Will it be the white and dark chocolate chip cookies or the M&M cookies? For days, I anxiously awaited the results. Which cookie would win the critical, and seemingly prophetic, Family Circle magazine first lady cookie contest? The magazine has correctly predicted the results of four out of five elections and this year's winner, by the slightest margin, was first lady Michelle Obama for her chocolate chip based recipe (in 2008 she submitted a recipe for lemon and orange shortbread cookies and lost the bake-off contest, but won the White House, so go figure).
But clearly this is about more than who has the best cookie. Having a president of the United States of America, who happens to be a Black man, means a whole damn lot to me. Having the first lady be an intelligent, successful, mother of two who also happens to be a beautiful chocolate-brown complexioned woman, means EVERYTHING to me. I'm just not trying to have another first lady! I'm not ready to make that change in 2013. Probably more than President Barack Obama, I need Michelle as the first lady for another four years. It's not just because she's Black or just because she's an intellectual dynamo or even just because she's comfortable enough in her own skin to bring style back to the White House that's reflective of her own unique sophistication. It's because Michelle Obama embodies all of these attributes in one body that has over the past four years resisted the most sexist and racially charged assaults than any other FLOTUS has had to endure. Having her as the first lady represents to me and other Black women, and maybe even most women of color, the level of power and prowess we all dream of and hope to attain in our lifetime.
In terms of inspirational role models and young Black men, President Obama stands in a somewhat long line of cool brothers that includes Will Smith, Jay-Z, Denzel Washington, Kobe Bryant, Magic Johnson, Sean "Puffy" Combs, Colin Powell, and even Malcolm X (Jelani Cobb breaks this whole phenomenon down ever so brilliantly in his essay "Barack X.") The way in which Michelle Obama inspires -- intellectually, stylistically, emotionally, phenomenally -- is not as readily seen amongst the dames as it is the gents. Of course there's Oprah. There's also Toni Morrison, Gabby Douglas, Angela Davis, Beyonce, Ursula Burns, Tyra and Serena Williams. But as amazingly talented, skilled and as iconic as these women are, they do not penetrate the psychology of Black women as deeply or as radically as the FLOTUS. For all intents and purposes, Michelle Obama is our Winnie Mandela. She is our Wonder Woman. She is our very own down-to-earth, garden growing, brilliantly outspoken, history-making and supremely beautiful superhero.
In 2008 during the presidential campaign when the first lady admitted, "For the first time in my adult lifetime, I'm really proud of my country and not just because Barack has done well, but because I think people are hungry for change," she received a great deal of flack from conservatives. But I understood her... and was even proud that she was audacious enough to say it it. When you consider the assassinations of Abraham Lincoln, Martin Luther King, Jr., Malcolm X and both John and Robert Kennedy -- all men who went against the grain of a country seemingly content with war, inequality, slavery, Jim Crow, and suffering, and then consider Obama's (victorious) run for president of that same country that not too long ago could not and would not tolerate the very existence of a man like himself, then yes, pride, real deep-down-to-the-bone-pride is a valid, honest emotion for Michelle Obama to have felt for a first time that day as a Black woman.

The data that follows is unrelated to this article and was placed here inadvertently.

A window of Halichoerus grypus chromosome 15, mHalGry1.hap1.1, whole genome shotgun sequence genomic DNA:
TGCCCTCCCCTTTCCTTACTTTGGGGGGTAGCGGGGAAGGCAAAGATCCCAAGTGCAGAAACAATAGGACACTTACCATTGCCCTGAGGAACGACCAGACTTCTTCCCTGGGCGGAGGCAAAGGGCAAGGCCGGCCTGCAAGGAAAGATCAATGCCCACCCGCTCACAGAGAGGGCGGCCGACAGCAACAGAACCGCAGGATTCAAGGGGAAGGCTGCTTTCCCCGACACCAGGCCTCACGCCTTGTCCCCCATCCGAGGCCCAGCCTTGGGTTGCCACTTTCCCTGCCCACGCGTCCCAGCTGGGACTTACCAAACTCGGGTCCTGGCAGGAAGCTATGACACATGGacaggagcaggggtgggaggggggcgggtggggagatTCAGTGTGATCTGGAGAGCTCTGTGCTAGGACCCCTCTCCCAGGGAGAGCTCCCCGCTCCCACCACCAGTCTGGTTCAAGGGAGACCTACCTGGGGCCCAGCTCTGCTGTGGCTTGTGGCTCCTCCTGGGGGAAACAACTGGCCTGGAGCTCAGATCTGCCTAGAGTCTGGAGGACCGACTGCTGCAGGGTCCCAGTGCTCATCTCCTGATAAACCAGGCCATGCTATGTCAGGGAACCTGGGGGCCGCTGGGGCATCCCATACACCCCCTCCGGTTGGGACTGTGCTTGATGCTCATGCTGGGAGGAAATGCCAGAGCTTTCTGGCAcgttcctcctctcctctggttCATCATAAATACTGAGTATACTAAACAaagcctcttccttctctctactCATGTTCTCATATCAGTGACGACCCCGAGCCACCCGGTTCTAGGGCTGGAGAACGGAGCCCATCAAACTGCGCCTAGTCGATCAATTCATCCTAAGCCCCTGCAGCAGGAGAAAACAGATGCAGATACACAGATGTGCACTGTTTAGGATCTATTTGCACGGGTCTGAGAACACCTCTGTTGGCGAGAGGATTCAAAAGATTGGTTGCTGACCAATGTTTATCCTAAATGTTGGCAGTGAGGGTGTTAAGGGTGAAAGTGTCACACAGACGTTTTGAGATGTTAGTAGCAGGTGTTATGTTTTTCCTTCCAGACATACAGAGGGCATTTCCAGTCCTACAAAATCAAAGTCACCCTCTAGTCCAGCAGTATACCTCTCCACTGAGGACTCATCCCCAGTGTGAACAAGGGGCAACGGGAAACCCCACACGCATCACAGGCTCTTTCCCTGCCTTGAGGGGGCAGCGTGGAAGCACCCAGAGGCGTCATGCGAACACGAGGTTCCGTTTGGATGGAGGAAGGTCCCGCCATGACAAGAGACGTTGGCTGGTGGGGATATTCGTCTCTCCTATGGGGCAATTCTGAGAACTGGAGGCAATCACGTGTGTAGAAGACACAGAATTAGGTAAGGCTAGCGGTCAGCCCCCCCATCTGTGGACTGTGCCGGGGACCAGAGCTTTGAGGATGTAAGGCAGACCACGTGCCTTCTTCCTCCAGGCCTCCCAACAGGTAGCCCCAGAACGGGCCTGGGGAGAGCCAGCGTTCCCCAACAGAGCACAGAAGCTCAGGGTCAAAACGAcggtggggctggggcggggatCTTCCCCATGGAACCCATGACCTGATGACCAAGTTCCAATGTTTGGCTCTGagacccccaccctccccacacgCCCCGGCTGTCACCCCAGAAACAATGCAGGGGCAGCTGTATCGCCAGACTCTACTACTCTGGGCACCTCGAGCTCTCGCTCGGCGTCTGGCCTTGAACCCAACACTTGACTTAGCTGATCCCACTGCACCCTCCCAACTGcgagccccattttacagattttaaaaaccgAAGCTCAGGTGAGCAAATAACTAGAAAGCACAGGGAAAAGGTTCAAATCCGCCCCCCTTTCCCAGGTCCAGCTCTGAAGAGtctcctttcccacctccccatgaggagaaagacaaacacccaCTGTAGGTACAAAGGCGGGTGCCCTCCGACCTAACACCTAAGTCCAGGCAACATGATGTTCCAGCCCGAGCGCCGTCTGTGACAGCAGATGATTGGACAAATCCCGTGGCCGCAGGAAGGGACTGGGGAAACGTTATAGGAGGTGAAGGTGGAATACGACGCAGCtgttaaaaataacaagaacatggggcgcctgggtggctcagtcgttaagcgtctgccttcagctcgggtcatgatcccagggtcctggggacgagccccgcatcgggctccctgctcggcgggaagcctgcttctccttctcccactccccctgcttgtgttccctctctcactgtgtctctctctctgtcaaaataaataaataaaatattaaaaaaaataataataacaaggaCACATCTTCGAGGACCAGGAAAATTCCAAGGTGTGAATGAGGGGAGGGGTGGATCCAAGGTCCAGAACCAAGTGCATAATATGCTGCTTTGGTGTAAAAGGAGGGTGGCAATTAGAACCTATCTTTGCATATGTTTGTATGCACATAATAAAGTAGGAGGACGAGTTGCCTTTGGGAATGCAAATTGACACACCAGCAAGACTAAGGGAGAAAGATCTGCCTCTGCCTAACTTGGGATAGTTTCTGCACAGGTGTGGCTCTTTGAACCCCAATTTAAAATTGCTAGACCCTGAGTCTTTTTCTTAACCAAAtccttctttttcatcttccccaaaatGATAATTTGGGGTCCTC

And now, four years later, First Lady Obama undeniably bodied the first night of the Democratic Convention in Charlotte with a passionate speech that electrified the spirits of all watching. According to a recent Gallup poll, Michelle Obama has a 65 percent favorable rating (allegedly higher than her hubs). In spite of the jabs about her booty, the comments about her wearing shorts and the over-analyzation of her "toned arms," the FLOTUS decided she was not going to be content living in the groove of Blackness and femininity that the media, politicians and the Right had carved out for her. By creating her own space through her Let's Move! initiative and through her successful push to reform public school lunch nutrition guidelines, Michelle Obama repels low-flying bullets of sexism and racism and nabs haters with her intellect, ambition and courage. Not only does Michelle Obama resist stereotypical notions of Black womanhood, but she also subverts conventional notions of what the role of the First Lady should be and also how the FLOTUS is expected to look and behave. Heroic indeed!
Yes, Kanye West is sometimes seen as a problematic in which to view and validate Black manhood, but think about how much blurrier that lens is for young women who identify with superstar Nicki Minaj who calls herself Barbie, wears blond wigs, pokes her derriere out for attention and added (sexual) affect while rapping about silly hoes. When I see young Black girls scream, cry tears of joy and get freaked out at the sight of Michelle Obama jumping double-dutch, I exhale and breathe a sigh of relief because I know that even if for only a moment, those girls probably forgot about Minaj's "Beez in the Trap" and are instead consumed with thoughts of being in the White House. If the Barbs can have their Minaj for what is feeling like an eternity, then I will vote this Election Day to have my FLOTUS for at least the next four years. In terms of agency, pride and power, Michelle Obama's foothold in our historical consciousness is like no other for Black women like me. I'm happy that her cookie won, but now I need her husband to do the same.